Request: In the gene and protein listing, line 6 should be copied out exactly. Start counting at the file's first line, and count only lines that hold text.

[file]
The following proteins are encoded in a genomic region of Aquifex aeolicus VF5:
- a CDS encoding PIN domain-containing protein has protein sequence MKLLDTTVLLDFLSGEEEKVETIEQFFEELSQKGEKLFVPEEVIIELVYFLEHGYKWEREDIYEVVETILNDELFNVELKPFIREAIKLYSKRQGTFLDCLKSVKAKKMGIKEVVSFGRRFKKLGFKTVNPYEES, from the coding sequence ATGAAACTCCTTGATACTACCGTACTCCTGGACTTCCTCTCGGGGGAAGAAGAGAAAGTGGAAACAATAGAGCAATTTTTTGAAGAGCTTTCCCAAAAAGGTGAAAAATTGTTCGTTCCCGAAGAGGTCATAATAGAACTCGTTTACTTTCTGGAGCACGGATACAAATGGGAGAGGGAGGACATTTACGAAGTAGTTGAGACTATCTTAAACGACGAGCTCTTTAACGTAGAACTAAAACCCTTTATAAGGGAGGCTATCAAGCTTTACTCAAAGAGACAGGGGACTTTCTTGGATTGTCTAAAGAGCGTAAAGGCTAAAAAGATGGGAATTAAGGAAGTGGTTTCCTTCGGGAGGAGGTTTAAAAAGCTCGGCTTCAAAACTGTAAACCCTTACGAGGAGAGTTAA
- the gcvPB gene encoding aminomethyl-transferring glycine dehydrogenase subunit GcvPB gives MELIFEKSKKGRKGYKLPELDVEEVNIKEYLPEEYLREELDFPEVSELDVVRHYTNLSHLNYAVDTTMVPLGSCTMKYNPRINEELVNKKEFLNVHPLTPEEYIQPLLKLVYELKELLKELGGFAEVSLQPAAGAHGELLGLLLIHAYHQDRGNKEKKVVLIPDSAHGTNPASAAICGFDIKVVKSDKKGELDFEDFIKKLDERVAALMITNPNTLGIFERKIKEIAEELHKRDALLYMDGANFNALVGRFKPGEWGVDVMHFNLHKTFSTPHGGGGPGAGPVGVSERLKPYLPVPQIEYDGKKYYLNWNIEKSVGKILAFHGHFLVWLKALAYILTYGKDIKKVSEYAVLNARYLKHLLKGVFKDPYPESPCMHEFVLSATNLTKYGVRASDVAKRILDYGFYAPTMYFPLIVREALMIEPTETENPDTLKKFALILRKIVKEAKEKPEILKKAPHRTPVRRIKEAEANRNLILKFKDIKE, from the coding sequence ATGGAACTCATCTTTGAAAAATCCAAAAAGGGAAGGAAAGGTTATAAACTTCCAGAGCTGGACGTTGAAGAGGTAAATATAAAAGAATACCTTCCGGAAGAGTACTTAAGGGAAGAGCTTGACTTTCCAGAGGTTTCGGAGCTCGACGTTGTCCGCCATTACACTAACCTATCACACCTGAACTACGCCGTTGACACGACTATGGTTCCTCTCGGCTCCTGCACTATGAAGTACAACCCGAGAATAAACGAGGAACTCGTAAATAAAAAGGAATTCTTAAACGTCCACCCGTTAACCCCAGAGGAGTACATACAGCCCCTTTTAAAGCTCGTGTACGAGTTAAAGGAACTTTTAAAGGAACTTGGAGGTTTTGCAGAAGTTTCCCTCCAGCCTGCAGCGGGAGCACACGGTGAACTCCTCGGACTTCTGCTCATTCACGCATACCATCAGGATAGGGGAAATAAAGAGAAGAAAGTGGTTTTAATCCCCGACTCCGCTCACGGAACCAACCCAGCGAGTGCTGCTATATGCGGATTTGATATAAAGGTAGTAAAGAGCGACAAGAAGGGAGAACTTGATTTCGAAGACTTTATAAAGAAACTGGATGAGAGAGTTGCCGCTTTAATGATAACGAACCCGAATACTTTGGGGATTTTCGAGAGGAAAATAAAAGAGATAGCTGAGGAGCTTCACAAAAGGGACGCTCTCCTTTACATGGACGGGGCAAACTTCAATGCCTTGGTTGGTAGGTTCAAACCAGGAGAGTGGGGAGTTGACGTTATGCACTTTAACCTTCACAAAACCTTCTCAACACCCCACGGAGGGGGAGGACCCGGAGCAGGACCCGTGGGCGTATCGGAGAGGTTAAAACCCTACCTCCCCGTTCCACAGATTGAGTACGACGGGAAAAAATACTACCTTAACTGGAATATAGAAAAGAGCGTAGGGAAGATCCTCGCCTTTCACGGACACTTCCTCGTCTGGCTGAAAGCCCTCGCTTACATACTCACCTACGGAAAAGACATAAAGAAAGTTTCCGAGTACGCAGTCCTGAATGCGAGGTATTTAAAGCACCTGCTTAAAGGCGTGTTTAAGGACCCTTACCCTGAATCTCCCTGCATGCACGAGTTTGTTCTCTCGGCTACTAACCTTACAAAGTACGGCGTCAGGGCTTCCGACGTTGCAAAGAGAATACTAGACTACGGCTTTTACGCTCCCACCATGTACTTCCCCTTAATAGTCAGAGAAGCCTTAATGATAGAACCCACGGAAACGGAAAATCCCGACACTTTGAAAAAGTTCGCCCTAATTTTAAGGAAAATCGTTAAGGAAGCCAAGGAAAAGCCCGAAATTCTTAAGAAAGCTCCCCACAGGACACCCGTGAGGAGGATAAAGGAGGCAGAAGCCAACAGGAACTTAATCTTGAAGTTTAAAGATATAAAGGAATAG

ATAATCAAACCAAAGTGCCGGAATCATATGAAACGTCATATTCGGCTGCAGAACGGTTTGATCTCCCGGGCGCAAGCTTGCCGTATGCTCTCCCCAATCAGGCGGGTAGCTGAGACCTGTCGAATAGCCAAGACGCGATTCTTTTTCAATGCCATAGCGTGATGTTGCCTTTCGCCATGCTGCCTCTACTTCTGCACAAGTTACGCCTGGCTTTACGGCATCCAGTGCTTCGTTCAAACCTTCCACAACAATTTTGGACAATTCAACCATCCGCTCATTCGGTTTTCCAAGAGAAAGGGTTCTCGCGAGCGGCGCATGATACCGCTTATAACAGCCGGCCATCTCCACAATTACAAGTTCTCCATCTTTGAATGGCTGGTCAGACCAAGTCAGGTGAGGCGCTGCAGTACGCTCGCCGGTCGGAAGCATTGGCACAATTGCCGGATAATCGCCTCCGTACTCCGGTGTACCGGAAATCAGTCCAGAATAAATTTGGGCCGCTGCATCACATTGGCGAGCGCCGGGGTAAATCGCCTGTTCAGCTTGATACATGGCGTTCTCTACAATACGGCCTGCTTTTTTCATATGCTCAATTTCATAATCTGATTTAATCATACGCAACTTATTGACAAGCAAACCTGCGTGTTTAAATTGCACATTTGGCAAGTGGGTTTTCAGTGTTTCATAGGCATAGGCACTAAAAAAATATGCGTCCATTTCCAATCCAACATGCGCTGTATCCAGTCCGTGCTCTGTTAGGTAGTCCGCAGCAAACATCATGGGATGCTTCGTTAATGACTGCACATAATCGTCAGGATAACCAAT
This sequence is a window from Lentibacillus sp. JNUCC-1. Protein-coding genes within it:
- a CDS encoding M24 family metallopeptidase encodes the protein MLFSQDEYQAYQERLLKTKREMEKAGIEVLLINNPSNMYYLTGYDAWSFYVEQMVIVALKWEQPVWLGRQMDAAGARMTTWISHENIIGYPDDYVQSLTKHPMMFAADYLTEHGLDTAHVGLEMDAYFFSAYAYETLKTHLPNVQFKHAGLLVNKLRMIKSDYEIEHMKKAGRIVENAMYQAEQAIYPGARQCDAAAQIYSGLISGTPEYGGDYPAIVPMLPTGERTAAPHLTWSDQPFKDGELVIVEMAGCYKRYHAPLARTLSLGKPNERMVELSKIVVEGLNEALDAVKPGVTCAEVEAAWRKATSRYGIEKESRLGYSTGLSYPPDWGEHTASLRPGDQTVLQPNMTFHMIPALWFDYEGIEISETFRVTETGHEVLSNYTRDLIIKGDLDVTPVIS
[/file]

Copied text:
- a CDS encoding M24 family metallopeptidase encodes the protein MLFSQDEYQAYQERLLKTKREMEKAGIEVLLINNPSNMYYLTGYDAWSFYVEQMVIVALKWEQPVWLGRQMDAAGARMTTWISHENIIGYPDDYVQSLTKHPMMFAADYLTEHGLDTAHVGLEMDAYFFSAYAYETLKTHLPNVQFKHAGLLVNKLRMIKSDYEIEHMKKAGRIVENAMYQAEQAIYPGARQCDAAAQIYSGLISGTPEYGGDYPAIVPMLPTGERTAAPHLTWSDQPFKDGELVIVEMAGCYKRYHAPLARTLSLGKPNERMVELSKIVVEGLNEALDAVKPGVTCAEVEAAWRKATSRYGIEKESRLGYSTGLSYPPDWGEHTASLRPGDQTVLQPNMTFHMIPALWFDYEGIEISETFRVTETGHEVLSNYTRDLIIKGDLDVTPVIS